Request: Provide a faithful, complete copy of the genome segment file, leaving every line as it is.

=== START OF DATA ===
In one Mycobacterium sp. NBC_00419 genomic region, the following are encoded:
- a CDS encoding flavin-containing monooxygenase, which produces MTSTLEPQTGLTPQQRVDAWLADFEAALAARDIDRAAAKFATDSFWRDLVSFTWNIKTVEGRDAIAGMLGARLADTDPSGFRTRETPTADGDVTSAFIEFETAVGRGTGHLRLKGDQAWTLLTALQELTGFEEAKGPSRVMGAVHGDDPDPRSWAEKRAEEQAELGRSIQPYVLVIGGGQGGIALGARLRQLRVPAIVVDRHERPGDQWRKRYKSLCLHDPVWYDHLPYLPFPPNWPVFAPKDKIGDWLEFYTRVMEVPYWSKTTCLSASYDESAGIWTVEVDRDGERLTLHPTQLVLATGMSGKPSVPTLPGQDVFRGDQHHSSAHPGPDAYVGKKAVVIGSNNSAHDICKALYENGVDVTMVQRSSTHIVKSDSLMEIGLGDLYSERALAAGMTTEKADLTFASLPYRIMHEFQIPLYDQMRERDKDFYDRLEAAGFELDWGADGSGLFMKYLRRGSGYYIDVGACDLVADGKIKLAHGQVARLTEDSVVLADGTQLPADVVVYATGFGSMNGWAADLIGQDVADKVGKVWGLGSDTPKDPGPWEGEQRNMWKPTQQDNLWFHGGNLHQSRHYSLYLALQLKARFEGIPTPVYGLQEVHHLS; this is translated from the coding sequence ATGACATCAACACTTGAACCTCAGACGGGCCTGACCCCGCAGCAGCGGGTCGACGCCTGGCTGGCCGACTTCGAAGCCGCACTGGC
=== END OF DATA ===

In one Mycobacterium sp. NBC_00419 genomic region, the following are encoded:
- a CDS encoding flavin-containing monooxygenase, which produces MTSTLEPQTGLTPQQRVDAWLADFEAALAARDIDRAAAKFATDSFWRDLVSFTWNIKTVEGRDAIAGMLGARLADTDPSGFRTRETPTADGDVTSAFIEFETAVGRGTGHLRLKGDQAWTLLTALQELTGFEEAKGPSRVMGAVHGDDPDPRSWAEKRAEEQAELGRSIQPYVLVIGGGQGGIALGARLRQLRVPAIVVDRHERPGDQWRKRYKSLCLHDPVWYDHLPYLPFPPNWPVFAPKDKIGDWLEFYTRVMEVPYWSKTTCLSASYDESAGIWTVEVDRDGERLTLHPTQLVLATGMSGKPSVPTLPGQDVFRGDQHHSSAHPGPDAYVGKKAVVIGSNNSAHDICKALYENGVDVTMVQRSSTHIVKSDSLMEIGLGDLYSERALAAGMTTEKADLTFASLPYRIMHEFQIPLYDQMRERDKDFYDRLEAAGFELDWGADGSGLFMKYLRRGSGYYIDVGACDLVADGKIKLAHGQVARLTEDSVVLADGTQLPADVVVYATGFGSMNGWAADLIGQDVADKVGKVWGLGSDTPKDPGPWEGEQRNMWKPTQQDNLWFHGGNLHQSRHYSLYLALQLKARFEGIPTPVYGLQEVHHLS; this is translated from the coding sequence ATGACATCAACACTTGAACCTCAGACGGGCCTGACCCCGCAGCAGCGGGTCGACGCCTGGCTGGCCGACTTCGAAGCCGCACTGGC